Archive for August 2nd, 2009
Two people died and at least 11 were hurt when the gunman opened fire at the Tel Aviv Gay and Lesbian Association before fleeing.
The city’s Mayor, Ron Huldai, said the motive was unclear and police declined to comment except to say a Palestinian link was not suspected.
But the protesters condemned the attack as Israel’s worst hate crime.
“I fear that if the man who did this is not found, the consequences to the gay community might be far-reaching – they might live in fear,” said 47-year-old lawyer Arnon Hirsch.
The attacker, wearing a mask, opened fire indiscriminately with a pistol inside the centre on Nachmani Street.
The two people he killed were a man aged 26 and a 17-year-old girl.
Survivors described how the attacker kept firing as visitors to the centre dived for cover.
“I took cover with someone under a table, and he kept firing,” said one injured teenager, Or Gil.
“When I got up it was horrifying, I just saw blood.”
Gay rights activist Mike Hamel criticised religiously-driven hatred of homosexuals.
“Beyond the pain, the frustration and the anger, we are facing a situation in which the incitement to hate creates an environment that allows this to happen,” he said.
One worker at the centre said some parents of the teenagers did not know their children were gay until they received phone calls telling them their children had been injured.
Prime Minister Benjamin Netanyahu vowed to bring the killer to justice.
Opposition leader Tzipi Livni, who attended the rally, said the attack should strengthen young people who wanted to come out of the closet.
People from the gay community are allowed to serve openly in the military, and couples are given a measure of legal recognition.
Community Members Speak Out Against New Law Criminalizing Homosexual Behavior
An April 2009 law that criminalizes homosexual conduct threatens to exacerbate the deplorable treatment of gays and lesbians in Burundi, Human Rights Watch has said in a multimedia project published.
The project, “Forbidden: Institutionalizing Discrimination against Gays and Lesbians in Burundi,” consists of printed and online narratives, photos, and voice-recorded testimonies of Burundian gays and lesbians that bring to life the daily struggles faced by the small lesbian, gay, bisexual, and transgender (LGBT) community in Burundi. Members of the community talk about how they have been fired from their jobs, beaten by parents and neighbourhood youth, and evicted from their homes.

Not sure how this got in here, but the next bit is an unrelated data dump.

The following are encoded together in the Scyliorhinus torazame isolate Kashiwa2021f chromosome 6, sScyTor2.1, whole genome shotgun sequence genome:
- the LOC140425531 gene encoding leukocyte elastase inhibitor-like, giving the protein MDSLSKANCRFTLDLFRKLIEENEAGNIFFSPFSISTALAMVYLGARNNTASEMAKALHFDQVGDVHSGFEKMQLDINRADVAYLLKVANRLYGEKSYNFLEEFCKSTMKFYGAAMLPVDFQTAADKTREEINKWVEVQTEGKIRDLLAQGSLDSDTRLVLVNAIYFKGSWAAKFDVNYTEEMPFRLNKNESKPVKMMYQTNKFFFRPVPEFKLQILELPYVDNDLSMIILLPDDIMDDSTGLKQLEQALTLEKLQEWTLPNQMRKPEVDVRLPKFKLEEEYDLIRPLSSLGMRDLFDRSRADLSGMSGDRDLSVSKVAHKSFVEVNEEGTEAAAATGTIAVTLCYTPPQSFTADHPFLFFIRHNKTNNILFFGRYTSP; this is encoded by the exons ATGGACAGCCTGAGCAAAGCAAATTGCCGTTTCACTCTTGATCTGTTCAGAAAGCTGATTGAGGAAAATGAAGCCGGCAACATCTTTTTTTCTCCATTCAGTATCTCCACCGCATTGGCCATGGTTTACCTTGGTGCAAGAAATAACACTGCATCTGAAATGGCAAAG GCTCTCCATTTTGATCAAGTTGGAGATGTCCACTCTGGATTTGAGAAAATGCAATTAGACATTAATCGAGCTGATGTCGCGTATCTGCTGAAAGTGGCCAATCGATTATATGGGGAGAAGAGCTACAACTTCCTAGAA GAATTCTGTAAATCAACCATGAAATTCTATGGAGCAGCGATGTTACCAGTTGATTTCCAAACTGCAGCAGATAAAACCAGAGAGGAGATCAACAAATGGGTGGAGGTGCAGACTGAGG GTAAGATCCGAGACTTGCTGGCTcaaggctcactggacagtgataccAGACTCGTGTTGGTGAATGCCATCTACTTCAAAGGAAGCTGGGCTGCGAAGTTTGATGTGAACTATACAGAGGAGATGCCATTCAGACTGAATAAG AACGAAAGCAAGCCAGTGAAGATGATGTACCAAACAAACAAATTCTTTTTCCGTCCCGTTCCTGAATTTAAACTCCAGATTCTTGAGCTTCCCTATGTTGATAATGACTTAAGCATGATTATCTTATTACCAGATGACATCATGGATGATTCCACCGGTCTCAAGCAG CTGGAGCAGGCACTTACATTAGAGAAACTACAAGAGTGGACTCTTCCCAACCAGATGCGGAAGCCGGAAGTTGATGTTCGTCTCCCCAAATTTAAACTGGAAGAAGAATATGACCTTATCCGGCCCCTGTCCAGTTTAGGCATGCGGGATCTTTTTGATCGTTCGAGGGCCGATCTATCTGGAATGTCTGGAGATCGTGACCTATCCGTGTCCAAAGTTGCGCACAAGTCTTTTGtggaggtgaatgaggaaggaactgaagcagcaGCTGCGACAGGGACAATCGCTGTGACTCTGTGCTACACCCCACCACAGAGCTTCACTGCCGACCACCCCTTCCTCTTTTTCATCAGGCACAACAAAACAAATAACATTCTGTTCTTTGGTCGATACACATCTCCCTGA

The LGBT population had just begun to speak up and organize – demanding an end to discriminatory treatment in workplaces, schools, and homes – when the Burundian government struck back, adding to the criminal code in April a provision that institutionalizes such discrimination by criminalizing “sexual relations with persons of the same sex.” Individuals convicted under the new law can be sentenced to up to two years in prison.
“The government needs to listen to these voices to understand the harm it is doing to Burundians with its state-sanctioned discrimination,” said Georgette Gagnon, Africa director at Human Rights Watch. “The government should rescind this law and instead work to promote equality and understanding.”
The testimonies presented in “Forbidden,” alongside Martina Bacigalupo’s powerful photographs, give a public platform to a population in Burundi that has long been silenced.
The individuals interviewed for “Forbidden” described Burundi’s new law as a huge step backward. (Some names have been changed in the report for reasons of privacy and protection.) Cynthia, a 25-year-old waitress, told Human Rights Watch: “I was shocked when I heard about the new law against homosexuality. I want them to give us liberty. We are people like everyone else. It’s God who created us. The law won’t change us.”
Even before the law was passed, Burundian LGBT people faced significant obstacles to acceptance by society, as recounted by the 10 people interviewed for this project. Carine, for example, a 37-year-old lesbian from a small town in Burundi’s interior, describes how she lost a teaching job when her sexual orientation was discovered. She was harassed at another job by a male colleague, who on one occasion locked her in a room and threatened to kill her.
Pascal, starting when he was 5 years old, was beaten regularly by his parents, who considered him effeminate. As he said: “They thought that by beating me, they could change me.” Many of the people interviewed by Human Rights Watch, most of them young, had been kicked out of their homes or disowned by their parents.
Human Rights Watch called upon the government of Burundi to listen to the voices of Burundi’s gays and lesbians, and to urgently reform the criminal code so as to end state discrimination against this group of Burundian citizens.
Lesbians in China have set up an online petition to be allowed to donate blood.
According to state-run China Daily, the petition asks the government to repeal the 1998 ban.
The law means that anyone who states they are gay or lesbian on a blood donation form is automatically disqualified from donating. However, the is no penalty for lying on the forms.
So far, the petition has 540 signatures. Organisers are hoping the number will reach 1,000.
Shi Weiwei, deputy director of the Beijing Red Cross Blood Center, said that the law stemmed for safety concerns.
“As we all know, the incidence of sexually transmitted diseases, including the deadly HIV/AIDS, is much higher among groups such as drug users and homosexuals, particularly gay men, who tend to have multiple sex partners,” she said.
China Daily estimated that there are 30 million gays and lesbians in the country out of 1.3 billion people. It did not say how many of these are thought to have HIV.